Rate Definition: Ratios and Rates

What is a ratio? What is the rate definition? And what is the difference? And how do you do word problems to calculate rates and ratios? Read on, and you’ll find the answers.

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Transcript: Ratios and Rates

What Is a Rate?

Ratios and Rates. Rates are ratios, any ratio with different units in the numerator and denominator is called a rate. To solve most questions involving rates of all kinds, all we have to do is to set up an equation of the form ratio = ratio. We just match the units on each side.

rate definition - magoosh

Image by BortN66

Remember that in such an equation, fraction equals fraction or ratio = ratio is called a proportion. And if you’re not familiar with it, it may be a good idea to go back and look at the video, “Operations with Proportions.” What you can do and can’t do with a proportion mathematically, that video is in the fraction module.

Some Rates You Should Know

Rates are often expressed as so many units per units. So for example, all of these are rates. Many of these are drawn from science. The last two are a special kind, 60 minutes per hour or 360 degrees per revolution, these are examples of unit conversions. So these would be examples of things you would actually be expected to know.

The other ones you would not be expected to know. But you would be expected to know that there are 60 minutes in an hour, and you can write this as a ratio. We would set this given rate equal to a fraction with the same units in the numerator and the denominator. So either the problem itself would give you one of the rates, for example, one of the blue rates.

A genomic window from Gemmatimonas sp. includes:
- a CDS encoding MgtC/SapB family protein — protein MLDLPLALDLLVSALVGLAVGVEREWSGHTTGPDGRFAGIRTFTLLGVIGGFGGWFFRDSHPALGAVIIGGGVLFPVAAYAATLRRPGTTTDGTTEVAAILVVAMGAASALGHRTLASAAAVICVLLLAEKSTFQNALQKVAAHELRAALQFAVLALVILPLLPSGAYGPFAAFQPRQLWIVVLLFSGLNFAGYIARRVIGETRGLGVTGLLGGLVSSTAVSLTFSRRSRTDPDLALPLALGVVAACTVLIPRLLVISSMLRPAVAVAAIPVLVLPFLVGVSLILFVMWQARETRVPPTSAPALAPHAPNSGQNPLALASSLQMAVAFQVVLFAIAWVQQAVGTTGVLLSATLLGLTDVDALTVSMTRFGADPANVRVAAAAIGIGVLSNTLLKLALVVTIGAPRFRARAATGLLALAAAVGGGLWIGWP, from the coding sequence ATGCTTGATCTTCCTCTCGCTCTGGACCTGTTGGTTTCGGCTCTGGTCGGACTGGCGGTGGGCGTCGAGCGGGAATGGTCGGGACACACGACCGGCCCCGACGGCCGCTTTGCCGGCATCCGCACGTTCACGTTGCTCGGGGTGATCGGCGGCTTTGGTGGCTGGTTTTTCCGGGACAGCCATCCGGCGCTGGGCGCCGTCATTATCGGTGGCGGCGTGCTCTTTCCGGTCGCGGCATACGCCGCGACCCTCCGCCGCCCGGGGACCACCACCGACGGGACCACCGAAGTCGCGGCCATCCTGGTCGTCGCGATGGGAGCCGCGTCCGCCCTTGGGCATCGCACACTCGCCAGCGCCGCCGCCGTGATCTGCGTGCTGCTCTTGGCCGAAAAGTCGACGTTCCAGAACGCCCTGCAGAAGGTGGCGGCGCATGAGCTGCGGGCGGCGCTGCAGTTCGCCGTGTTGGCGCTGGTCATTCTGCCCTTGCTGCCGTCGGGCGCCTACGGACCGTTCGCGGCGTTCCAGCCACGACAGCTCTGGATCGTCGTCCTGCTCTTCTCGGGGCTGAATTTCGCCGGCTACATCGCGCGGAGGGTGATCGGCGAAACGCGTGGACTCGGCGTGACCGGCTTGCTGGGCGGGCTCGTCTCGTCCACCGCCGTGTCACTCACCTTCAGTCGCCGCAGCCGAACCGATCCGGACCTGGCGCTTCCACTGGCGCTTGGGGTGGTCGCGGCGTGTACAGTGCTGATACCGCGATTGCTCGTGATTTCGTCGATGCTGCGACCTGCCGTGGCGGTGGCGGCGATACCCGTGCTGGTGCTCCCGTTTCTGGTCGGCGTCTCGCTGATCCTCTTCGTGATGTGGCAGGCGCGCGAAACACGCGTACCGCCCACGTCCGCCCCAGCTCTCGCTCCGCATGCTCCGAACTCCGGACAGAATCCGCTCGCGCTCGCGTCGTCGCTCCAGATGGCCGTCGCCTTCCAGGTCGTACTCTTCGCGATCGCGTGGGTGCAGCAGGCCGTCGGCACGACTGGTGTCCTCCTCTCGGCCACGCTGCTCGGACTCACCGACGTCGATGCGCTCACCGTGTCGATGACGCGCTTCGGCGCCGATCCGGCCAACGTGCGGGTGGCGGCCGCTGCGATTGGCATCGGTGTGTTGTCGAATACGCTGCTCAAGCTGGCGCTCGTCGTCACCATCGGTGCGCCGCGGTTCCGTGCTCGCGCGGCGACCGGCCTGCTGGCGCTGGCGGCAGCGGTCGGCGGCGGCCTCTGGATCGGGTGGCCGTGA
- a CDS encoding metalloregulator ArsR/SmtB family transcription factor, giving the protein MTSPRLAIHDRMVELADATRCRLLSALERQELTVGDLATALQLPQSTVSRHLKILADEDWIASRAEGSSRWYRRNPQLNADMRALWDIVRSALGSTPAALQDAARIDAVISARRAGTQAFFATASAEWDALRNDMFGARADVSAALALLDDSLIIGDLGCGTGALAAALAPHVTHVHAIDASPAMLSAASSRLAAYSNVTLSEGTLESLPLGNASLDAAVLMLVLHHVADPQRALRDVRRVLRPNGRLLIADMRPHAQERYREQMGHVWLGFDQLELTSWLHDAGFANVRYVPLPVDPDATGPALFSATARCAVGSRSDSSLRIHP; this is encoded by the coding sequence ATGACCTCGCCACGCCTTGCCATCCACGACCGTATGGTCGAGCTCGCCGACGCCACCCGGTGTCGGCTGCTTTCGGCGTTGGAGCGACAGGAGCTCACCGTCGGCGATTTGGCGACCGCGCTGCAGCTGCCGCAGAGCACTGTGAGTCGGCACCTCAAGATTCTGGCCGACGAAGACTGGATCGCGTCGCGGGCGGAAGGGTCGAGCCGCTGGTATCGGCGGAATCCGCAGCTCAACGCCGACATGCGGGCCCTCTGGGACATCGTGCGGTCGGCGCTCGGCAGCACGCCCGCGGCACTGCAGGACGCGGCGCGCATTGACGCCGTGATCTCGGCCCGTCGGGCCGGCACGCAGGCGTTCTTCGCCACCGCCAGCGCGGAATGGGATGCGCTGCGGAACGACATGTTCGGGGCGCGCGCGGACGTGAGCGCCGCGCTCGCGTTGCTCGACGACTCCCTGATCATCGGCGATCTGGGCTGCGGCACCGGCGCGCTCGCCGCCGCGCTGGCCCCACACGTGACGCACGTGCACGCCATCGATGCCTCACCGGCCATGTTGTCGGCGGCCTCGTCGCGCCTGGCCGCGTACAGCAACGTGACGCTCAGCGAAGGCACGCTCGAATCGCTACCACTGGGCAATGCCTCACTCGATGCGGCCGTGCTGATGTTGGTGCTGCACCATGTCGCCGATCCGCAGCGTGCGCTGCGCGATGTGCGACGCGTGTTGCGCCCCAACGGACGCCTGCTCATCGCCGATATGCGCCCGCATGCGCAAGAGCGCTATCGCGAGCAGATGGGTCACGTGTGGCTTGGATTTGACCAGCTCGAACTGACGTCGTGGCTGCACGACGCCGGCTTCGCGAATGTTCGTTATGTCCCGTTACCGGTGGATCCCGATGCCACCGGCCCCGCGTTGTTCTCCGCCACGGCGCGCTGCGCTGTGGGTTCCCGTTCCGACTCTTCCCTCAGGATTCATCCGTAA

Or you would know yourself something about the units in the way that the units are related. You set that up as a ratio, and then you set that equal to a fraction on the other side that matches the same units in the numerator and the denominator.

Practice Problem One

Here’s a practice problem, pause the video and then we’ll talk about this problem.

Okay, so this problem gives us a rate, it gives us the rate of 8 grams per hour.

So that has grams in the numerator and hours in the denominator. So were going to make this equal to a fraction on the other side that also has grams in the numerator and hours in the denominator. We’re going to have 30 grams in the numerator, and then were just gonna have variable, I’ll call it H in the denominator, that’s the unknown number of hours.

The first step I’m going to do to simplify is divide both sides

rate definition, simplify - magoosh

Image by Sparkus design

by 2. So I’m going to divide the 8 by 2 and divide the 30 by 2. If that operation is an unfamiliar operation, if you’re kind of shocked by that or didn’t know that was possible thing to do with proportions, I highly recommend that you go back and watch the video Operations with Proportions. Again that video is in the fraction module.

At this point will cross-multiply, then to get the H by itself we’ll divide by 4. We get H = 15 over 4 hours, write this as a mixed numeral, 3 and three-quarters hours. We’re asked when, which is actually a clock time, so we started at noon, three hours later would be 3 PM. Three-quarters of an hour is 45 minutes, so that means it’s completely melted at 3:45 PM.